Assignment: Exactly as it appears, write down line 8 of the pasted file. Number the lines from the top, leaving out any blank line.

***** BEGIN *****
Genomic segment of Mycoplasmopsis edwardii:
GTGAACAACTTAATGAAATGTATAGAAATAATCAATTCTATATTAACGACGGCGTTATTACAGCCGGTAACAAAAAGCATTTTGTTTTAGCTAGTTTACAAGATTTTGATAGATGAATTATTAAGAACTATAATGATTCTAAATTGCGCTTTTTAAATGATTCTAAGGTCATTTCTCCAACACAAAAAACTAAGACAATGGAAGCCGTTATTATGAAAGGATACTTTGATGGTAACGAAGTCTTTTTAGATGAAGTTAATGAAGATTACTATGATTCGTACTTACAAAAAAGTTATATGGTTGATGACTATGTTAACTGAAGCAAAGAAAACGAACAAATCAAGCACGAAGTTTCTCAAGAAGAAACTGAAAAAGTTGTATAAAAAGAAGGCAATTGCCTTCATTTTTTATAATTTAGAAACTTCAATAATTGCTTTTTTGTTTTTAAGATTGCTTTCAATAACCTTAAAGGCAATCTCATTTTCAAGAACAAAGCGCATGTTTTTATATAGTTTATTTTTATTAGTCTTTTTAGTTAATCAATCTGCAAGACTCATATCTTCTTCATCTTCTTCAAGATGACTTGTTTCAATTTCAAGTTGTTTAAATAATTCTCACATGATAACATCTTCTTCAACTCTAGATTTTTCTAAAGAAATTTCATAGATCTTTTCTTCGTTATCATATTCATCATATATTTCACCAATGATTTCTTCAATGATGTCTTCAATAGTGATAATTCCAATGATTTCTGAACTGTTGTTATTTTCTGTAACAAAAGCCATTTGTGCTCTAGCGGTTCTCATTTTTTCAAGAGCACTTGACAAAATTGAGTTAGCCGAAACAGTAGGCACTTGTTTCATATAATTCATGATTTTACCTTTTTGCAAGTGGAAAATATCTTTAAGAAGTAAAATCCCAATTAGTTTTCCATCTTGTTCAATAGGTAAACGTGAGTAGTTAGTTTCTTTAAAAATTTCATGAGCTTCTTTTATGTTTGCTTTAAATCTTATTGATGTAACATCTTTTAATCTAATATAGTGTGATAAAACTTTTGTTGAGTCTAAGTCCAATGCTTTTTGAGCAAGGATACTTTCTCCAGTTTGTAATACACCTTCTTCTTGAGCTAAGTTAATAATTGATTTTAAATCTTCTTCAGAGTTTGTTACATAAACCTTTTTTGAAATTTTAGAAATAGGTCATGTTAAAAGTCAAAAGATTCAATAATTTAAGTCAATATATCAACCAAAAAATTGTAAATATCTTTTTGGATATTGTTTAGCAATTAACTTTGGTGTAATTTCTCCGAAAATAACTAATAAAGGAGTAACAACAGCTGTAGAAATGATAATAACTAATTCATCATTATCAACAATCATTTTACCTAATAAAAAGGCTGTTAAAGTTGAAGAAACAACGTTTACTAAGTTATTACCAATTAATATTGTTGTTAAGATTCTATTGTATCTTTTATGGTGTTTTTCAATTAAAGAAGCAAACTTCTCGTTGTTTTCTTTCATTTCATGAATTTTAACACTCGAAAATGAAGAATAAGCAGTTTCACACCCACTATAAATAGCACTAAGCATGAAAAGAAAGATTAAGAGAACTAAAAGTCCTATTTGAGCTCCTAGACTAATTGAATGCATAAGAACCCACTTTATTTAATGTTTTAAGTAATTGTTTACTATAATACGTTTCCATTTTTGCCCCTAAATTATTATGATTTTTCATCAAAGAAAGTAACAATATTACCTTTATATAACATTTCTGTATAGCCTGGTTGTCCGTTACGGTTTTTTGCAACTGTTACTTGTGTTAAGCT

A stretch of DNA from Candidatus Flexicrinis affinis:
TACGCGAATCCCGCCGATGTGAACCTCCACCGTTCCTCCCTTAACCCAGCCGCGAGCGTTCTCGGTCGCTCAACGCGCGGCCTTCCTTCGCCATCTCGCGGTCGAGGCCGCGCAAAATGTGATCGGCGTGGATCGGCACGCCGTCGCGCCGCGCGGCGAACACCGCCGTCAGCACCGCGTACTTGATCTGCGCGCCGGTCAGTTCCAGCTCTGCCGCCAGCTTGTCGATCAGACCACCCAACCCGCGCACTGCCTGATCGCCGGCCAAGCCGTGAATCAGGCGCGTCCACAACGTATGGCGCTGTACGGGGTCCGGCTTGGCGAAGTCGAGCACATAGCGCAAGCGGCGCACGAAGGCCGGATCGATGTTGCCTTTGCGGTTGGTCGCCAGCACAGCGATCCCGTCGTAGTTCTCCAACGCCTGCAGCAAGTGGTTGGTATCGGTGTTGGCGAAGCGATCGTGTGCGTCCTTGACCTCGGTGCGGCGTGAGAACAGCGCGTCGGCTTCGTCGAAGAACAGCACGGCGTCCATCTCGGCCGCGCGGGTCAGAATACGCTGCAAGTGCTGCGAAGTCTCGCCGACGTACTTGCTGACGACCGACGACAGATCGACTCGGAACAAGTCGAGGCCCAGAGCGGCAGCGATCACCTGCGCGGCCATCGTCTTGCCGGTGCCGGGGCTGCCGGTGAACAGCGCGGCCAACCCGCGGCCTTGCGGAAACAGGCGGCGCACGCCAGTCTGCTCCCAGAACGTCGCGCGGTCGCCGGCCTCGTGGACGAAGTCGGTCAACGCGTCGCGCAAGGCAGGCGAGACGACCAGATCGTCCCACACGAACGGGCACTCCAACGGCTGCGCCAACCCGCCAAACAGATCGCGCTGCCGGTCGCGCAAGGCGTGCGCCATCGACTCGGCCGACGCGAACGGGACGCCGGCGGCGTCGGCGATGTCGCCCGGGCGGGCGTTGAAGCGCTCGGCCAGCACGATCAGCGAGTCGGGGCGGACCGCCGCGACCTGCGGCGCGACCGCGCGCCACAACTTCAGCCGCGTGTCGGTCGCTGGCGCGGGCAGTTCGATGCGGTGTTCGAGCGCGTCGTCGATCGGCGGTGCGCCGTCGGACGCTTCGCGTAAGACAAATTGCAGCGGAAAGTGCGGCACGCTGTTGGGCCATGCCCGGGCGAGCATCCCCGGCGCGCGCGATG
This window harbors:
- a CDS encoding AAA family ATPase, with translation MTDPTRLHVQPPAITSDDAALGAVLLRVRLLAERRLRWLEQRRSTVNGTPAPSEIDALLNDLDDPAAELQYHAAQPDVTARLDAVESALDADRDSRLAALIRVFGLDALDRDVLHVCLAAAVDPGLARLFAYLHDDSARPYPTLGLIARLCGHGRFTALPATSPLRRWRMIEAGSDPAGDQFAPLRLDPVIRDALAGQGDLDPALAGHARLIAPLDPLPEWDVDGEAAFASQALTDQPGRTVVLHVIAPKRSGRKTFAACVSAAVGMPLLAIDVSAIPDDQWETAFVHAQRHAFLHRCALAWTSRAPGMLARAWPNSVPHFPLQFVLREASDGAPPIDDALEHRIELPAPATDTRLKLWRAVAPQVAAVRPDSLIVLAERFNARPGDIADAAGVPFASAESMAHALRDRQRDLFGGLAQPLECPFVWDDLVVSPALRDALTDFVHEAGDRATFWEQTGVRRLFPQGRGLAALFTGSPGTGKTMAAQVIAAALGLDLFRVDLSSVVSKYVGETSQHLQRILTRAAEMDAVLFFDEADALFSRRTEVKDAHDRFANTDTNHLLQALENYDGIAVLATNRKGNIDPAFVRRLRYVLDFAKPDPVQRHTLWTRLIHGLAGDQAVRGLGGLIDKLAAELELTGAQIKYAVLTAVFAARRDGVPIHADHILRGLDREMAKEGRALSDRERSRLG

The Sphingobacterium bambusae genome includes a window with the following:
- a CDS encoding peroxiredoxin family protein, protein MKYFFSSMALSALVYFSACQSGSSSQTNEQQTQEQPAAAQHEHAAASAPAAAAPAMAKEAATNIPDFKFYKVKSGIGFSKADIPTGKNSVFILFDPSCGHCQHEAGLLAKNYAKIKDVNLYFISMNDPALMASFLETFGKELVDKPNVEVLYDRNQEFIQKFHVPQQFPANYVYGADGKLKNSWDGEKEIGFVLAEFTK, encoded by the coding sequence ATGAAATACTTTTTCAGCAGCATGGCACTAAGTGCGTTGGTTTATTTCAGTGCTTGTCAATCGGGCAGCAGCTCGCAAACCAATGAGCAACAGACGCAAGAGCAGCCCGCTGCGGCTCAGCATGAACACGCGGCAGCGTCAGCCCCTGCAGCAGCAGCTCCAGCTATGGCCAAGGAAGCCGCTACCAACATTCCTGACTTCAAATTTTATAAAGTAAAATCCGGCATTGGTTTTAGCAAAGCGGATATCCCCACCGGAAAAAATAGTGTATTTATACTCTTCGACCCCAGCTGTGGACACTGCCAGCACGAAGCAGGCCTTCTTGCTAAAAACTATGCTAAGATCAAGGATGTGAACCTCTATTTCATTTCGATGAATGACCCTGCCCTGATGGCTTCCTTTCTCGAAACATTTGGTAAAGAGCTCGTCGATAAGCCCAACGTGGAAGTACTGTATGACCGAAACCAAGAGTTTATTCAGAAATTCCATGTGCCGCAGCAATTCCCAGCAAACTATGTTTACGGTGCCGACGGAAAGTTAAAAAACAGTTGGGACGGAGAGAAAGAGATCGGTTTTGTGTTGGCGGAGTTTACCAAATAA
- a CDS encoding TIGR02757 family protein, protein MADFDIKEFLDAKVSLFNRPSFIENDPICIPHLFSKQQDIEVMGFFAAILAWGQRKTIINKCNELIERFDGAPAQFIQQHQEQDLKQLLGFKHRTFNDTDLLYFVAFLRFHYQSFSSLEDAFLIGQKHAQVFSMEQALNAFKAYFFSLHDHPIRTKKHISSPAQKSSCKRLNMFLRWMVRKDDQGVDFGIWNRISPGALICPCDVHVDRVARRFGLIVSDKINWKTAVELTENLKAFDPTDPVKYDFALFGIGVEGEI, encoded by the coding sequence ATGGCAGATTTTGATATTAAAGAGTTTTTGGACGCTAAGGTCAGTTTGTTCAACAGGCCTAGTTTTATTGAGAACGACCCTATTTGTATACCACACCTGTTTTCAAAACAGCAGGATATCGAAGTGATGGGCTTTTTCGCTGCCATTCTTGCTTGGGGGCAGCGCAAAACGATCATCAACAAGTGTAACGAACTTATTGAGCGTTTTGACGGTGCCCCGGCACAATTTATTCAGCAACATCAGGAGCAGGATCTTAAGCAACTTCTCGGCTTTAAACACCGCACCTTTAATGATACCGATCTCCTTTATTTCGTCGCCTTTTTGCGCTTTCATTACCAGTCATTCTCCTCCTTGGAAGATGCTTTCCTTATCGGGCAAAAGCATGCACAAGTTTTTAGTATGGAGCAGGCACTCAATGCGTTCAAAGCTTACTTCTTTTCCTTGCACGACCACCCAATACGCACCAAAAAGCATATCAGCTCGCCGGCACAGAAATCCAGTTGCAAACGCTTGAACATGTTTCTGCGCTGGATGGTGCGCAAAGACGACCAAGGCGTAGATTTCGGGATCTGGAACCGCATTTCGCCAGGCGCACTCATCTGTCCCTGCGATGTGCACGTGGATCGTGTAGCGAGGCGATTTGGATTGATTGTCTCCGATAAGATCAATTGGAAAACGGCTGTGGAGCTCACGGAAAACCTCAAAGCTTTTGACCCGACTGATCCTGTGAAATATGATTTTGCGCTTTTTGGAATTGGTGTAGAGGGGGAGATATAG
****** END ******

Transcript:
- a CDS encoding peroxiredoxin family protein, protein MKYFFSSMALSALVYFSACQSGSSSQTNEQQTQEQPAAAQHEHAAASAPAAAAPAMAKEAATNIPDFKFYKVKSGIGFSKADIPTGKNSVFILFDPSCGHCQHEAGLLAKNYAKIKDVNLYFISMNDPALMASFLETFGKELVDKPNVEVLYDRNQEFIQKFHVPQQFPANYVYGADGKLKNSWDGEKEIGFVLAEFTK, encoded by the coding sequence ATGAAATACTTTTTCAGCAGCATGGCACTAAGTGCGTTGGTTTATTTCAGTGCTTGTCAATCGGGCAGCAGCTCGCAAACCAATGAGCAACAGACGCAAGAGCAGCCCGCTGCGGCTCAGCATGAACACGCGGCAGCGTCAGCCCCTGCAGCAGCAGCTCCAGCTATGGCCAAGGAAGCCGCTACCAACATTCCTGACTTCAAATTTTATAAAGTAAAATCCGGCATTGGTTTTAGCAAAGCGGATATCCCCACCGGAAAAAATAGTGTATTTATACTCTTCGACCCCAGCTGTGGACACTGCCAGCACGAAGCAGGCCTTCTTGCTAAAAACTATGCTAAGATCAAGGATGTGAACCTCTATTTCATTTCGATGAATGACCCTGCCCTGATGGCTTCCTTTCTCGAAACATTTGGTAAAGAGCTCGTCGATAAGCCCAACGTGGAAGTACTGTATGACCGAAACCAAGAGTTTATTCAGAAATTCCATGTGCCGCAGCAATTCCCAGCAAACTATGTTTACGGTGCCGACGGAAAGTTAAAAAACAGTTGGGACGGAGAGAAAGAGATCGGTTTTGTGTTGGCGGAGTTTACCAAATAA